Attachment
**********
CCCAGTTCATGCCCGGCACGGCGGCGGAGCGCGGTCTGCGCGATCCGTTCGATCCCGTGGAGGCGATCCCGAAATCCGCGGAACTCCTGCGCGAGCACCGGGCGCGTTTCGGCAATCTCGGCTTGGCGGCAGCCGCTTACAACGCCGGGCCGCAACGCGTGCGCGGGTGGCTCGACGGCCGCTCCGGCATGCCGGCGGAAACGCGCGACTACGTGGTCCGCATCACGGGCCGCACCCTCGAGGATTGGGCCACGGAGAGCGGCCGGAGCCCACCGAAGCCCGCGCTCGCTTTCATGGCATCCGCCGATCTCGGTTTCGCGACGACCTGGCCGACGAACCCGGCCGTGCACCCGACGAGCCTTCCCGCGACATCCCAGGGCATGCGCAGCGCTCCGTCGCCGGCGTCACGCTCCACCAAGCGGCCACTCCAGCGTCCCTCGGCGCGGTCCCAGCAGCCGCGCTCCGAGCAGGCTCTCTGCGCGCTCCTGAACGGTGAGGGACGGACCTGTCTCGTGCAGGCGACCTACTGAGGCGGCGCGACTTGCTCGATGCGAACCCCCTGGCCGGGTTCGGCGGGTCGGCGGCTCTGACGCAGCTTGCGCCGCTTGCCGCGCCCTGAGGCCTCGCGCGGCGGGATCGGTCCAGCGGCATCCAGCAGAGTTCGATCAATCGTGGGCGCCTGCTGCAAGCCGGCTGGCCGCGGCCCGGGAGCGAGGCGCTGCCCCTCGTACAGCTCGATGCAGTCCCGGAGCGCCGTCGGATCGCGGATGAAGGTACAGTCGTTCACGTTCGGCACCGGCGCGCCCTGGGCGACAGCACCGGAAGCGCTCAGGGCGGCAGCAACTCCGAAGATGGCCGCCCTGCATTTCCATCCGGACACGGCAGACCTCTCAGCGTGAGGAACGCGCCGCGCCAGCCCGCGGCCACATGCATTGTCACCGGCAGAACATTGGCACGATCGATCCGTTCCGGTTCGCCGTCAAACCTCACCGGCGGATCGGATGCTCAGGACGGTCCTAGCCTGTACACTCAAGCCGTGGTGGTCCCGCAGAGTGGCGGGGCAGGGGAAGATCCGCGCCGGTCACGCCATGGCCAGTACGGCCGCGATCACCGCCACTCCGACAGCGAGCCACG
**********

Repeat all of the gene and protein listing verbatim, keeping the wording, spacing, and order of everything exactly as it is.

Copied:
CCCAGTTCATGCCCGGCACGGCGGCGGAGCGCGGTCTGCGCGATCCGTTCGATCCCGTGGAGGCGATCCCGAAATCCGCGGAACTCCTGCGCGAGCACCGGGCGCGTTTCGGCAATCTCGGCTTGGCGGCAGCCGCTTACAACGCCGGGCCGCAACGCGTGCGCGGGTGGCTCGACGGCCGCTCCGGCATGCCGGCGGAAACGCGCGACTACGTGGTCCGCATCACGGGCCGCACCCTCGAGGATTGGGCCACGGAGAGCGGCCGGAGCCCACCGAAGCCCGCGCTCGCTTTCATGGCATCCGCCGATCTCGGTTTCGCGACGACCTGGCCGACGAACCCGGCCGTGCACCCGACGAGCCTTCCCGCGACATCCCAGGGCATGCGCAGCGCTCCGTCGCCGGCGTCACGCTCCACCAAGCGGCCACTCCAGCGTCCCTCGGCGCGGTCCCAGCAGCCGCGCTCCGAGCAGGCTCTCTGCGCGCTCCTGAACGGTGAGGGACGGACCTGTCTCGTGCAGGCGACCTACTGAGGCGGCGCGACTTGCTCGATGCGAACCCCCTGGCCGGGTTCGGCGGGTCGGCGGCTCTGACGCAGCTTGCGCCGCTTGCCGCGCCCTGAGGCCTCGCGCGGCGGGATCGGTCCAGCGGCATCCAGCAGAGTTCGATCAATCGTGGGCGCCTGCTGCAAGCCGGCTGGCCGCGGCCCGGGAGCGAGGCGCTGCCCCTCGTACAGCTCGATGCAGTCCCGGAGCGCCGTCGGATCGCGGATGAAGGTACAGTCGTTCACGTTCGGCACCGGCGCGCCCTGGGCGACAGCACCGGAAGCGCTCAGGGCGGCAGCAACTCCGAAGATGGCCGCCCTGCATTTCCATCCGGACACGGCAGACCTCTCAGCGTGAGGAACGCGCCGCGCCAGCCCGCGGCCACATGCATTGTCACCGGCAGAACATTGGCACGATCGATCCGTTCCGGTTCGCCGTCAAACCTCACCGGCGGATCGGATGCTCAGGACGGTCCTAGCCTGTACACTCAAGCCGTGGTGGTCCCGCAGAGTGGCGGGGCAGGGGAAGATCCGCGCCGGTCACGCCATGGCCAGTACGGCCGCGATCACCGCCACTCCGACAGCGAGCCACG